Late last night, scrolling over my Facebook timeline, I came across a brand new campaign by the Ministry of Minority Affairs to help the shrinking Parsi community. As someone married into a Zoroastrian Iranian family, I got excited and clicked on the link. My jaw dropped and not for good reasons.
The campaign has some respected names in Indian advertising associated with it. And they’ve done this work pro-bono which is super cool. Their insight too is spot on. Why should a campaign for a community that takes pride in its sense of humor be serious in nature? Perfect. You have me cheering for you Jiyo Parsi. But then, I saw the ads.
And I wanted to say W T F.
The ads are sexist to say the least. The entire campaign focuses on urging young Parsis to marry (obviously within the community otherwise what good will their progeny be?), procreate fast, procreate more (‘have a carrom foursome’ it seems).
I am married to a Bawajee as anyone belonging to the community is lovingly called. I am not allowed to call his God my own. Not that I’d change my faith because of marriage but it should not be an option struck off from my list of options.
I am a somewhat devout Hindu. I say Shree Ganeshay Namah every time I start something new. But I also have started following it up with a ‘Nummo Khodu’. Because I believe in openness of religion.
When I made my choice of a husband clear, the biggest worry for my family was – what about the children, what religion will they be? I have the choice to raise them Hindu, Parsi or both. But my sister-in-law who married a Hindu has that option snatched from her. In fact, she is no longer a Parsi!
Probably, she’d do a much better job of raising Zoroastrian kids than I will. Because she grew up learning about the religion, she knows it well enough and I truly believe that a mother is a far stronger force in the upbringing of the children.
I know for a fact that though I’d like my kids, whenever they come along, to be raised Zoroastrian, they might inadvertently say ‘arre Deva’ instead of ‘Oh Khodai’. I might make the effort to learn the basics of the religion that does not accept me as its own just to make sure that I have the answers to the questions that my future kids might have. But this makes me wonder, wouldn’t Parsi daughters, irrespective who they marry, be better at raising Zoroastrian kids?
Why can’t these Jiyo Parsi folks work towards seeing the daughters of the community as more than just baby-making machines? Why can’t the daughters of the community have the option to retain their religion even if they marry outside the community? This question has to be answered by the guardians of the Parsi community who’ve so far refused to logically think of this option.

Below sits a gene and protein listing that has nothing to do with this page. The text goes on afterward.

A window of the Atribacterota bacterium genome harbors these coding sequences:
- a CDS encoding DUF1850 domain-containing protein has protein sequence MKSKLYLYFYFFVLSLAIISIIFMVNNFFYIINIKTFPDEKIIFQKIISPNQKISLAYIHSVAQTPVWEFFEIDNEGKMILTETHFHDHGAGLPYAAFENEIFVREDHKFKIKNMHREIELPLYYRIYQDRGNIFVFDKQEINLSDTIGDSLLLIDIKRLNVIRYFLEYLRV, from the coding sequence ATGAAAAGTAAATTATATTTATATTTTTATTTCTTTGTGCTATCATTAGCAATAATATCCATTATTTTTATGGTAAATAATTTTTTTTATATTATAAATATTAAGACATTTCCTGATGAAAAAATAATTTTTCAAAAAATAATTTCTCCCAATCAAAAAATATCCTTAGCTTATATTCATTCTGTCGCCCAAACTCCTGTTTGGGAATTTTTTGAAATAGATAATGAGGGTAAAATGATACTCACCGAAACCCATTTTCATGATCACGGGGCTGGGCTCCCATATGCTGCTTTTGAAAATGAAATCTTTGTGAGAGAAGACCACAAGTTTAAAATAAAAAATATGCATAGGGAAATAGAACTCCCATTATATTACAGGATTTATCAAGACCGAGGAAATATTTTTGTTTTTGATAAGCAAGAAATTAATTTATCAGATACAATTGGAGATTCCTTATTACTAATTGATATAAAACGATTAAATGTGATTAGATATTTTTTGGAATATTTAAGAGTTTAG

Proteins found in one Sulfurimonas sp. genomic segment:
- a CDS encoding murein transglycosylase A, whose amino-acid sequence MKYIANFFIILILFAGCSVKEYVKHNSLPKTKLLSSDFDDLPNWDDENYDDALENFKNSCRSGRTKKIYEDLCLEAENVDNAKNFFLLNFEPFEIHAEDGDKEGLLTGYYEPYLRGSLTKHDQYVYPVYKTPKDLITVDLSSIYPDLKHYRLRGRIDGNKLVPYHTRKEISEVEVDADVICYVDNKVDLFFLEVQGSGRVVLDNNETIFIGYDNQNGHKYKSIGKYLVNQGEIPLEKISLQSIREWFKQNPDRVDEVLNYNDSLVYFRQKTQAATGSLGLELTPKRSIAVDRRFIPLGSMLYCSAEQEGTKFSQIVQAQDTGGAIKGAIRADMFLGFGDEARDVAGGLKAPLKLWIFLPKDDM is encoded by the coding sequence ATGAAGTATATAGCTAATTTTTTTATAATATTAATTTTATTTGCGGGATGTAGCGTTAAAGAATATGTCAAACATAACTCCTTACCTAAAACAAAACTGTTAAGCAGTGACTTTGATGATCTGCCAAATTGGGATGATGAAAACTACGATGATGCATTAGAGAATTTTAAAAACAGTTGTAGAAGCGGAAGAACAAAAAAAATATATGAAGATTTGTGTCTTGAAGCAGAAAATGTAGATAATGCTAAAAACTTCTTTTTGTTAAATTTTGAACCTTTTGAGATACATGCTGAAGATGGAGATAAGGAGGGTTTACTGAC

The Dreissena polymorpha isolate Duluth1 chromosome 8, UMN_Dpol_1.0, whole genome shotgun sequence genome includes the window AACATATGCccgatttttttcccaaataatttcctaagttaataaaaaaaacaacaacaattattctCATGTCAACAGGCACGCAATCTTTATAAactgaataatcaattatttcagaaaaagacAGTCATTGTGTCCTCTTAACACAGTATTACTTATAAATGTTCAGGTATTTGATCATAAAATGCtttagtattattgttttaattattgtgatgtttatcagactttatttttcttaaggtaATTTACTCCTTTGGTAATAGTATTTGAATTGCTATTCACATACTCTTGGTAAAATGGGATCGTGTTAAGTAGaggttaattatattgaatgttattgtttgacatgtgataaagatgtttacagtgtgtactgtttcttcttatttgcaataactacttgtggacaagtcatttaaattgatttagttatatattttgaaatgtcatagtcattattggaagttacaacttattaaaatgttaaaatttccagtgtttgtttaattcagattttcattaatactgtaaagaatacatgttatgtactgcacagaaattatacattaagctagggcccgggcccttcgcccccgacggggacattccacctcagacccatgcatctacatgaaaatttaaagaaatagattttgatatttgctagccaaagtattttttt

Marriage is no longer as simple as it was when these rules were laid down. For a Parsi girl (or even a boy) to find a life partner who understand them, who makes their heart flutter etc. is difficult. Also, love shouldn’t come down to be a question of protecting or destroying your community. If you love someone, you shouldn’t have the weight of protecting your community on your shoulders when you’re trying to see a future together.
It surely is time for the Zoroastrian community to look at becoming a little more open towards ‘Parjaat Maa Pannela’ (married into a different religion) folk.
Why can’t the Ministry of Minority Affairs work with the Zorastrian religious leaders towards making the community a little more inclusive? Sure that’s against the basics of Zoroastrianism, but these are difficult times that require such decisions.
I mean when your community is down to 70,000 or lesser in number, wouldn’t you look at the easiest option?
The Jiyo Parsi campaign can be summed up in two sentences. Marry Young. Procreate More.
Doesn’t matter, if you don’t really know if that marriage will work. Doesn’t matter, if you don’t know if you’ll be able to give the children you bring in this world a safe and a happy home.
But as long as you got married and procreated, you’ve served the purpose of your being. Yaay! You saved the community.
The humorous solution that Jiyo Parsi looks at is completely short-sighted. You might as well suggest having kids out of wedlock as long as the other person is Parsi.
The campaign, even with its humor, makes the community look Orthodox. And we all know that if there’s one thing the community has been proud of – it is being modern!
So forget the humor, forget the sexism and work towards a modern, feasible solution.
You can see the ads in the campaign right here